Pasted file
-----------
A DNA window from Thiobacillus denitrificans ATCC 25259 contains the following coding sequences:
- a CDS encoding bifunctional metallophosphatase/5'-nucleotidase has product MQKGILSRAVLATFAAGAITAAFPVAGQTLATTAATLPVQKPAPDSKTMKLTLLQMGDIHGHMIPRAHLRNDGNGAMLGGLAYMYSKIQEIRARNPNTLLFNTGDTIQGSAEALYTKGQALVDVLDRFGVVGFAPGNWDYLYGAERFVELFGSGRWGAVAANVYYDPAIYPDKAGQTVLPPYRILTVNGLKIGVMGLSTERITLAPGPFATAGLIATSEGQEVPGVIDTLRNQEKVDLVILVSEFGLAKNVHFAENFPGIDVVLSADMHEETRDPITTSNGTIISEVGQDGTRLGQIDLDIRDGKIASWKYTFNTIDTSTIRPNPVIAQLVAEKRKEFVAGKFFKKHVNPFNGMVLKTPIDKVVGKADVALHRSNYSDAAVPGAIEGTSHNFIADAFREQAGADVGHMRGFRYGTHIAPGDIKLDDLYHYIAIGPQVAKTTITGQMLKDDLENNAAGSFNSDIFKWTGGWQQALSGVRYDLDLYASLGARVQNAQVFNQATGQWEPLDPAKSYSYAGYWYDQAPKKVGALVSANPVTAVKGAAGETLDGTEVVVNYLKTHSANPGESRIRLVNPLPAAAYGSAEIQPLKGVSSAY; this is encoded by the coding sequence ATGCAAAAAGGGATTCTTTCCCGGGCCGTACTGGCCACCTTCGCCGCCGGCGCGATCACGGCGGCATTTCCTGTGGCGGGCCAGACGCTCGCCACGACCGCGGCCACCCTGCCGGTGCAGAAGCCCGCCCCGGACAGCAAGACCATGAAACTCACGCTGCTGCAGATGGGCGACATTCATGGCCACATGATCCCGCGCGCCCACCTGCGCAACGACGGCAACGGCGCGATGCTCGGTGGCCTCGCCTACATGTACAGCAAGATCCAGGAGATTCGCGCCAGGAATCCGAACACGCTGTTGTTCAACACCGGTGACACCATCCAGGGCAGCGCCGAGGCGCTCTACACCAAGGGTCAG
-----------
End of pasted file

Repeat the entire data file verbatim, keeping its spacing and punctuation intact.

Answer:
A DNA window from Thiobacillus denitrificans ATCC 25259 contains the following coding sequences:
- a CDS encoding bifunctional metallophosphatase/5'-nucleotidase has product MQKGILSRAVLATFAAGAITAAFPVAGQTLATTAATLPVQKPAPDSKTMKLTLLQMGDIHGHMIPRAHLRNDGNGAMLGGLAYMYSKIQEIRARNPNTLLFNTGDTIQGSAEALYTKGQALVDVLDRFGVVGFAPGNWDYLYGAERFVELFGSGRWGAVAANVYYDPAIYPDKAGQTVLPPYRILTVNGLKIGVMGLSTERITLAPGPFATAGLIATSEGQEVPGVIDTLRNQEKVDLVILVSEFGLAKNVHFAENFPGIDVVLSADMHEETRDPITTSNGTIISEVGQDGTRLGQIDLDIRDGKIASWKYTFNTIDTSTIRPNPVIAQLVAEKRKEFVAGKFFKKHVNPFNGMVLKTPIDKVVGKADVALHRSNYSDAAVPGAIEGTSHNFIADAFREQAGADVGHMRGFRYGTHIAPGDIKLDDLYHYIAIGPQVAKTTITGQMLKDDLENNAAGSFNSDIFKWTGGWQQALSGVRYDLDLYASLGARVQNAQVFNQATGQWEPLDPAKSYSYAGYWYDQAPKKVGALVSANPVTAVKGAAGETLDGTEVVVNYLKTHSANPGESRIRLVNPLPAAAYGSAEIQPLKGVSSAY; this is encoded by the coding sequence ATGCAAAAAGGGATTCTTTCCCGGGCCGTACTGGCCACCTTCGCCGCCGGCGCGATCACGGCGGCATTTCCTGTGGCGGGCCAGACGCTCGCCACGACCGCGGCCACCCTGCCGGTGCAGAAGCCCGCCCCGGACAGCAAGACCATGAAACTCACGCTGCTGCAGATGGGCGACATTCATGGCCACATGATCCCGCGCGCCCACCTGCGCAACGACGGCAACGGCGCGATGCTCGGTGGCCTCGCCTACATGTACAGCAAGATCCAGGAGATTCGCGCCAGGAATCCGAACACGCTGTTGTTCAACACCGGTGACACCATCCAGGGCAGCGCCGAGGCGCTCTACACCAAGGGTCAG